Exercise to Fight Depression

By Kelsey Brown

It’s 6:00 am. Your alarm is blaring, beckoning you to begin your day. You roll over and hit the snooze button, unable to sleep but not yet ready to summon the strength to get out of bed. Your low back throbs and you hardly slept all night.     

You lie there, contemplating whether or not you should even get out of bed at all. You have a good job and a wonderful family and yet, you can’t figure out why you are so unhappy. So tired. So unsatisfied.

Depression is a debilitating disease affecting at least 6.7% of the U.S. population.

It is associated with low self-esteem, pervasive feelings of guilt and worthlessness and a loss of interest and pleasure. Depression, with its multiple contributing factors, can sneak up on you when your life is going horribly wrong or when it’s going perfectly well.

If you’ve ever experienced a bout of depression, you know how crushing the disease can be. It is as if your whole life, your every action, is being weighed down by a boulder that is built entirely of your own misery.  

Depression comes with other negative side effects such as physical pain, poor sleep, weight gain, social withdrawal and higher risks of substance abuse and chronic disease. Thus depression is cyclical and self-promoting; its symptoms serve to deepen the disease.  

So what does exercise have to do with this? We know that exercise is impactful in preventing and treating cardiovascular disease and Diabetes, but what can it do for depression?

As it turns out, quite a lot.

Research has found that individuals who report the lowest levels of activity have the highest levels of depression. Other research reveals that as societal levels of physical activity have decreased, rates of depression have gone up and multiple studies using exercise as a treatment for depression have shown promising results.

How Exercise Helps

There are a few key explanations for how exercise helps to prevent and reduce depression.

  • Exercise increases feel-good hormones called endorphins that may be low in people suffering from depression. This is the idea behind the famous “runners high.”

  • Exercise has been shown to boost self-esteem, something that is characteristically low in depression sufferers.

  • Exercise can improve sleep, which can help to break the cycle of depression.

  • Exercise can serve as a coping or distraction strategy.

  • Exercise can be a great way to allow for social interaction in individuals whose disease may limit this.

And the benefits of exercise exist independent of changes in fitness. That means you don’t have to lose 20 pounds or run a sub 7-minute mile to experience the mood-enhancing benefits.

However, there’s one little problem with this whole exercise to beat the blues idea...

When you’re depressed you don’t really want to get out of bed, let alone lace up your running shoes and hit the pavement.

How then, can you find ways to use exercise to help you overcome depression?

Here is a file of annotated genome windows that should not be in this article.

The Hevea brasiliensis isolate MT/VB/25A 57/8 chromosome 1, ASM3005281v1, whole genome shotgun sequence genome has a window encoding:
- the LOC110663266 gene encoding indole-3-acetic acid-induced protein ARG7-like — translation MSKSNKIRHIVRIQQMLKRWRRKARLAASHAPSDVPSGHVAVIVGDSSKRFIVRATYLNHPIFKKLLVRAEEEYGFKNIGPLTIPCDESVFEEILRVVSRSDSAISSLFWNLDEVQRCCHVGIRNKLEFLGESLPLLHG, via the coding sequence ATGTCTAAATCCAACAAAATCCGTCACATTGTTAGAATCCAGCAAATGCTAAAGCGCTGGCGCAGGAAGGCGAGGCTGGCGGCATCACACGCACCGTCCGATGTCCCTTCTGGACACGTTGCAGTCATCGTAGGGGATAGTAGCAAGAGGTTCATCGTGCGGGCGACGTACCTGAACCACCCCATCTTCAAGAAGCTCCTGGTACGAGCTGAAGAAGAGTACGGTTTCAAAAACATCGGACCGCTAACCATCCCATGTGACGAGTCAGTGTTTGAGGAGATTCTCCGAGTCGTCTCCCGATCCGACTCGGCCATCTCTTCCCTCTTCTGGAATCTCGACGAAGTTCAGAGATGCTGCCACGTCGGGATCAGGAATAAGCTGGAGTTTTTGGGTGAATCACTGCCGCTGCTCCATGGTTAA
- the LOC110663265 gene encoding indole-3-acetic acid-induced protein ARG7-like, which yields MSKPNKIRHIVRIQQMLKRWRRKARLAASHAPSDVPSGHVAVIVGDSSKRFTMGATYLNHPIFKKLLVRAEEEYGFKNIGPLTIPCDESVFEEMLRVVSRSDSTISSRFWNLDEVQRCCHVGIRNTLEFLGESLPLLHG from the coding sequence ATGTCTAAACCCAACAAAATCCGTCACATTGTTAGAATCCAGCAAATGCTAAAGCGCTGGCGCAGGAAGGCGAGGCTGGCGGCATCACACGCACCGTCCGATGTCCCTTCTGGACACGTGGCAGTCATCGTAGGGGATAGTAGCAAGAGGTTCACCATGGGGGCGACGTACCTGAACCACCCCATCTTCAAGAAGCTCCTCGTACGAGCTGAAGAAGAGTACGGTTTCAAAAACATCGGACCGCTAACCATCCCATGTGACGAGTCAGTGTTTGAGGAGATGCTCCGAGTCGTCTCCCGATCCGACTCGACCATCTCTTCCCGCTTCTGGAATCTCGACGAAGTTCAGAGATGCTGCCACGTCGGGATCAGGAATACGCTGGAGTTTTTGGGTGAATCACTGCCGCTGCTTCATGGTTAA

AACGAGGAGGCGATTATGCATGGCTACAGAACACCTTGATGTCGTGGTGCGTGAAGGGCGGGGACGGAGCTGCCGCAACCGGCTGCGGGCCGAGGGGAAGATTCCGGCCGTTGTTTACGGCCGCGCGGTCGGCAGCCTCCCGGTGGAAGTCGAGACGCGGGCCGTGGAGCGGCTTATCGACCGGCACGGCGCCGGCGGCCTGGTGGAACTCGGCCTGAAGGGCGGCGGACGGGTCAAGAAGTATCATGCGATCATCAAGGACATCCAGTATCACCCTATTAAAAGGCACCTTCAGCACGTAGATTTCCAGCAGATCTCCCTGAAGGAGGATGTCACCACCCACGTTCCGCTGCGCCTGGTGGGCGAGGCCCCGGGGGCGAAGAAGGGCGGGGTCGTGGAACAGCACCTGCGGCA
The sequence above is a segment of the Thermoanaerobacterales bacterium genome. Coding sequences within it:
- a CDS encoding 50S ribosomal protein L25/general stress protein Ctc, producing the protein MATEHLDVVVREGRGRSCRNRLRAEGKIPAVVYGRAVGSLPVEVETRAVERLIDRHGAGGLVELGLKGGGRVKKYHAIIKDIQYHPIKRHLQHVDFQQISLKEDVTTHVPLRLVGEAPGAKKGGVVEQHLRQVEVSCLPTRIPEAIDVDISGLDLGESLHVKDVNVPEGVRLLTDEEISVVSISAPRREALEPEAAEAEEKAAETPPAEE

Practical Strategies for using Exercise to Beat Depression: 

  • Start small. Build exercise into your daily regimen slowly. 5-10 minutes at a time is a great starting point.  

  • Anything counts. You don’t have to run 5 miles or enroll at your nearest Cross Fit.  Any movement, be it walking, dancing, roller blading or even gardening will do. Focus on finding activities that you enjoy instead of forcing yourself to exercise in ways you think you should.

  • Frequency > intensity. Exercise that is comfortable and enjoyable is most likely to yield results. Low to moderate intensity exercise done daily is better than high intensity exercise done a few times a week (don’t discount walking – it has a ton of mental and physical health benefits)

  • Exercise with others. This is a great way to increase your social interaction and build feelings of camaraderie and support

  • Exercise the body and mind. Work mindfulness practices into your exercise sessions to reap maximum benefits. This can include deep breathing, and stretching. I love to finish my exercise sessions with a few minutes of deep breathing and checking in to see how my body feels.

  • Reflect. Exercise can be especially powerful in treating depression when you reflect on your experience and accomplishments after each exercise session. This can be done in your head or written down 

  • Combine with other forms of treatment. In many cases, exercise cannot act as a stand-alone treatment for depression. Consider combining exercise with CBT or antidepressant therapy. You can even look into alternative treatments such as vitamins and supplements or acupuncture.

There have been times in my own life where I struggled through periods of deep depression. Exercise was, and is, an integral part of my healing process.

Committing to taking action towards overcoming your pain can be a powerful strengthening process. Exercise is an excellent step that you can take today. It requires no money (beyond the cost of a pair of shoes) or resources and delivers immediate and cumulative benefits.  

If you’re struggling with depression, begin building small increments of exercise into your daily schedule (remember – walking counts!). This small habit, when repeated consistently, can have a profound effect on your happiness and quality of life.